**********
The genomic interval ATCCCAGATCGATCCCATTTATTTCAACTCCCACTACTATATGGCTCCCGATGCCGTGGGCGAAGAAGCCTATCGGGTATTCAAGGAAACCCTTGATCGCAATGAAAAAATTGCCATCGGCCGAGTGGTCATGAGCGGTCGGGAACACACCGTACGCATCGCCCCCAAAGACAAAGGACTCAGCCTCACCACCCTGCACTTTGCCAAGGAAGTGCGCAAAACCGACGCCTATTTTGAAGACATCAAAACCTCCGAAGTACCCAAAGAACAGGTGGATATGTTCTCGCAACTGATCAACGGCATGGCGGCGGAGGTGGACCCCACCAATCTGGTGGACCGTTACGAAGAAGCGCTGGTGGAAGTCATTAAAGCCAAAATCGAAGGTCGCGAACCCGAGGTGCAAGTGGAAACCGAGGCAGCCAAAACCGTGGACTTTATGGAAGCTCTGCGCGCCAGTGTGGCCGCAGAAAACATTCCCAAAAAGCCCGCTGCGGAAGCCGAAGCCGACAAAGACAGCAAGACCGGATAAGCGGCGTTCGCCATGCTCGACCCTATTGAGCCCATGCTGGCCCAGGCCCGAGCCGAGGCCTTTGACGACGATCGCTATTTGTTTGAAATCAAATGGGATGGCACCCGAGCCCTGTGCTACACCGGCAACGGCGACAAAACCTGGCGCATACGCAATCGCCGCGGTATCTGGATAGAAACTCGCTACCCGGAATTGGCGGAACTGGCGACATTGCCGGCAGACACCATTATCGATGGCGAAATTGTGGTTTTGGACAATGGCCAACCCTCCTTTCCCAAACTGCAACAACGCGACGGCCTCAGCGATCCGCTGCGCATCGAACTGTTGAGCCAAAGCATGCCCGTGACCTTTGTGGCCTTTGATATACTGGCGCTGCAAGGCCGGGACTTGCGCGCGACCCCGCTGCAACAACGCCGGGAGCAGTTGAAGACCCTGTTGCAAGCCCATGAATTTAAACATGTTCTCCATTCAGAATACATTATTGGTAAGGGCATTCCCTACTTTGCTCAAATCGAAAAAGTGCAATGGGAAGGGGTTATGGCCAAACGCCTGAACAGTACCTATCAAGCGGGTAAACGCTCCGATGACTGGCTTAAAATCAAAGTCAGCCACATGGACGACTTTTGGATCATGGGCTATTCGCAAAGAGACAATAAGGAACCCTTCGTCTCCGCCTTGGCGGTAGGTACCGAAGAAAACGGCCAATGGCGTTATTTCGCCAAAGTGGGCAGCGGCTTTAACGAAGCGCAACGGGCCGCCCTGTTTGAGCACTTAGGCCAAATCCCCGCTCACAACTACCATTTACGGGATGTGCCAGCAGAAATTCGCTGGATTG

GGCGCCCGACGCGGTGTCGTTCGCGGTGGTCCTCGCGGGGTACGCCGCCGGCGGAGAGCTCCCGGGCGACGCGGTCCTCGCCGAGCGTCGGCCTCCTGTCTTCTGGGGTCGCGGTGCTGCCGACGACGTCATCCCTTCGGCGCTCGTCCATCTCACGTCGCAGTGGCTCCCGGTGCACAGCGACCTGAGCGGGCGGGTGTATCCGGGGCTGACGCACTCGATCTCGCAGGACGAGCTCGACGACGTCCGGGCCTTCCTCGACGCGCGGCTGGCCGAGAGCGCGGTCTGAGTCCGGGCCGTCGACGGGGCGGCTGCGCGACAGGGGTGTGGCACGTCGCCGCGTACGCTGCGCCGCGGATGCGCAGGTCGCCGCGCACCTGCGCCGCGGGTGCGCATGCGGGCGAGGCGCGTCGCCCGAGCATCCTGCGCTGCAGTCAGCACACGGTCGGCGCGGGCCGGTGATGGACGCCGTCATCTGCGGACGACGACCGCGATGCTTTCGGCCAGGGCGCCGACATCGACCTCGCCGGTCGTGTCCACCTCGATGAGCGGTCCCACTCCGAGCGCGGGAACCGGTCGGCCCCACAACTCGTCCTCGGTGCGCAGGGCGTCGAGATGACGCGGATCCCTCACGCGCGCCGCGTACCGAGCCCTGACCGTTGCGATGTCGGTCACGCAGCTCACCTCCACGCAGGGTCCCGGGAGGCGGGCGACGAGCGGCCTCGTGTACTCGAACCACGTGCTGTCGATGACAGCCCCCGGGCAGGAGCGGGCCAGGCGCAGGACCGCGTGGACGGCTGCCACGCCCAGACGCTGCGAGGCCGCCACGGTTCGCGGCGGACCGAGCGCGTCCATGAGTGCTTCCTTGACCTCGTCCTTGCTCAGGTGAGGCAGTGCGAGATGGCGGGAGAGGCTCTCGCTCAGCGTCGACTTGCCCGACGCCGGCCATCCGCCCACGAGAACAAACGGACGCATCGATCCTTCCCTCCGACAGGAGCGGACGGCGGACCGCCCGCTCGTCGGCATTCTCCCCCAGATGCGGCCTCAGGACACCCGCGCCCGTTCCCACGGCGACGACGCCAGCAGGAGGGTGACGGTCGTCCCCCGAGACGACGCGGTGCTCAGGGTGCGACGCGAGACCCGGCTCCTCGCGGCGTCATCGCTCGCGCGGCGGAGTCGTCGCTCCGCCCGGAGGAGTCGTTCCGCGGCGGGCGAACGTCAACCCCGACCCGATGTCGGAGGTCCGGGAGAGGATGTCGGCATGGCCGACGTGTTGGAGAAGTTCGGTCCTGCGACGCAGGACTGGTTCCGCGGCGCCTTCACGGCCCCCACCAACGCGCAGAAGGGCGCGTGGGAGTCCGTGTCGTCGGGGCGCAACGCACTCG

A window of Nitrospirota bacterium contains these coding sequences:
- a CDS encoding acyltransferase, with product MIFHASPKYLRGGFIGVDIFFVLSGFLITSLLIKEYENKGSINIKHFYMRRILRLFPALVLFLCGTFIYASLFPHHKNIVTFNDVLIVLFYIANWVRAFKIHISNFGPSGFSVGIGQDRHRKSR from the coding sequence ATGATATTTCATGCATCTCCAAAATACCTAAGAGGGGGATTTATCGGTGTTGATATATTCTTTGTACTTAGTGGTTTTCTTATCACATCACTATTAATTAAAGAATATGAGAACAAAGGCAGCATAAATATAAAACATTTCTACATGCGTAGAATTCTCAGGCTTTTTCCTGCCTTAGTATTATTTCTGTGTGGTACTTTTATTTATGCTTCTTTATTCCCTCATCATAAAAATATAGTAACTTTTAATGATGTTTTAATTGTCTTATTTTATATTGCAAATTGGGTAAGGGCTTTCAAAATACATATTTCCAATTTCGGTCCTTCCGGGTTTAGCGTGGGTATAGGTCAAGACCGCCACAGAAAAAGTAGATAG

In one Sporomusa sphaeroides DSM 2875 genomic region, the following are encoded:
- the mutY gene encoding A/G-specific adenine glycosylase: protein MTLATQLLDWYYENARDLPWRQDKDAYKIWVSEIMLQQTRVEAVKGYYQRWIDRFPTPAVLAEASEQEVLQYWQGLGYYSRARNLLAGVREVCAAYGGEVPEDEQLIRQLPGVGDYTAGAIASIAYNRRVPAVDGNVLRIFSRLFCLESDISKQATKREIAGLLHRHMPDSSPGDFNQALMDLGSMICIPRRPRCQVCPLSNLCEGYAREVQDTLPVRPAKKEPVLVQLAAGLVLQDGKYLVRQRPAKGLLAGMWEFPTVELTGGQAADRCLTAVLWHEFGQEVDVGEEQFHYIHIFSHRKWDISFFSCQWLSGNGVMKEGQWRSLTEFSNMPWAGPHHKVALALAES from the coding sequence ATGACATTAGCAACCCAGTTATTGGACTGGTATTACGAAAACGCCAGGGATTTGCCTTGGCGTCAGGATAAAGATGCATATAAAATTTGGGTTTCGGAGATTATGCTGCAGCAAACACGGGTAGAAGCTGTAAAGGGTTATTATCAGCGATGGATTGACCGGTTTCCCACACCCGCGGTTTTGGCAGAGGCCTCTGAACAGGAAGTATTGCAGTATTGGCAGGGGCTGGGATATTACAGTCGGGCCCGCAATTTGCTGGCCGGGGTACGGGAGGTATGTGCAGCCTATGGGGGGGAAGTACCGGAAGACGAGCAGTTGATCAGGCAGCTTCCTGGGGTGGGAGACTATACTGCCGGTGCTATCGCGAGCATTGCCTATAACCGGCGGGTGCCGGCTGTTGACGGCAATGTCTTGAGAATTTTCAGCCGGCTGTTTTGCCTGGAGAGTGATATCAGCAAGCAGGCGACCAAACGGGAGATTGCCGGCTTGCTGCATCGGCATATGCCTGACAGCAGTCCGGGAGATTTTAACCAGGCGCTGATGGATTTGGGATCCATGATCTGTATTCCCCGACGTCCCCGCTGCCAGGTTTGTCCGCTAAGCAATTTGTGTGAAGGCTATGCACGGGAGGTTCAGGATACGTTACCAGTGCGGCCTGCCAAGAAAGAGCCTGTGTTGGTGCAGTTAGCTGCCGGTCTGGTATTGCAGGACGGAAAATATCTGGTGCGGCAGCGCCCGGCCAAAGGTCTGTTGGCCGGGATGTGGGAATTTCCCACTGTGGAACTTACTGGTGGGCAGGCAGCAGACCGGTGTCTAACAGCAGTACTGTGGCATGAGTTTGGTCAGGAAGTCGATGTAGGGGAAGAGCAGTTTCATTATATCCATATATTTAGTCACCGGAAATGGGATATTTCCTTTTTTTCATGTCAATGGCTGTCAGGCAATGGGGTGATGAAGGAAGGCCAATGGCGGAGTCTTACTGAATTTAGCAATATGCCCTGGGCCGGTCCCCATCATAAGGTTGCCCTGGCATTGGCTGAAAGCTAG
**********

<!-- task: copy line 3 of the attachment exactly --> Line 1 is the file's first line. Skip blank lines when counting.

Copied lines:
A window of Nitrospirota bacterium contains these coding sequences: